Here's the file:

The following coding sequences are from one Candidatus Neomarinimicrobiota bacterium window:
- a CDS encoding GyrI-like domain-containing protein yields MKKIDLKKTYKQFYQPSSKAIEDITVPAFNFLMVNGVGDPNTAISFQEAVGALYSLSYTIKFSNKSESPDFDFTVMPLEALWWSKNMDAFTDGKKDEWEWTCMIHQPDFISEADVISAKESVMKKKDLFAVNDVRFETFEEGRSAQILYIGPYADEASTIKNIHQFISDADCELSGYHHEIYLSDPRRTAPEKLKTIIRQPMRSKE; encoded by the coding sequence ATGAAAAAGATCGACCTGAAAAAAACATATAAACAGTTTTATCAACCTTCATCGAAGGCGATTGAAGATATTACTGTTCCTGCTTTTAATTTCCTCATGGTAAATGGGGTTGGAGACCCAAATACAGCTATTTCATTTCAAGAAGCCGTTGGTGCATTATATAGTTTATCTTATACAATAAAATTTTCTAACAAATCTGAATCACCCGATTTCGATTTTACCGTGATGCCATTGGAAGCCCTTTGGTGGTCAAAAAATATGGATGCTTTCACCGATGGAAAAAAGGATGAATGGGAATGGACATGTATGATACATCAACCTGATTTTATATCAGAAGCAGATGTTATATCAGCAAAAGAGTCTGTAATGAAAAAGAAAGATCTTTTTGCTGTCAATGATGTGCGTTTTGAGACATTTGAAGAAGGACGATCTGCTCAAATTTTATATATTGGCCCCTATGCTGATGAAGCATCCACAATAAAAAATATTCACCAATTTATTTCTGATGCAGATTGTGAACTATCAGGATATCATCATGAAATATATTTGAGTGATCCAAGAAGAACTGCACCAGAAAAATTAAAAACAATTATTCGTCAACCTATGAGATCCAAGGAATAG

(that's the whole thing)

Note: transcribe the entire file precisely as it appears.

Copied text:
The following coding sequences are from one Candidatus Neomarinimicrobiota bacterium window:
- a CDS encoding GyrI-like domain-containing protein yields MKKIDLKKTYKQFYQPSSKAIEDITVPAFNFLMVNGVGDPNTAISFQEAVGALYSLSYTIKFSNKSESPDFDFTVMPLEALWWSKNMDAFTDGKKDEWEWTCMIHQPDFISEADVISAKESVMKKKDLFAVNDVRFETFEEGRSAQILYIGPYADEASTIKNIHQFISDADCELSGYHHEIYLSDPRRTAPEKLKTIIRQPMRSKE; encoded by the coding sequence ATGAAAAAGATCGACCTGAAAAAAACATATAAACAGTTTTATCAACCTTCATCGAAGGCGATTGAAGATATTACTGTTCCTGCTTTTAATTTCCTCATGGTAAATGGGGTTGGAGACCCAAATACAGCTATTTCATTTCAAGAAGCCGTTGGTGCATTATATAGTTTATCTTATACAATAAAATTTTCTAACAAATCTGAATCACCCGATTTCGATTTTACCGTGATGCCATTGGAAGCCCTTTGGTGGTCAAAAAATATGGATGCTTTCACCGATGGAAAAAAGGATGAATGGGAATGGACATGTATGATACATCAACCTGATTTTATATCAGAAGCAGATGTTATATCAGCAAAAGAGTCTGTAATGAAAAAGAAAGATCTTTTTGCTGTCAATGATGTGCGTTTTGAGACATTTGAAGAAGGACGATCTGCTCAAATTTTATATATTGGCCCCTATGCTGATGAAGCATCCACAATAAAAAATATTCACCAATTTATTTCTGATGCAGATTGTGAACTATCAGGATATCATCATGAAATATATTTGAGTGATCCAAGAAGAACTGCACCAGAAAAATTAAAAACAATTATTCGTCAACCTATGAGATCCAAGGAATAG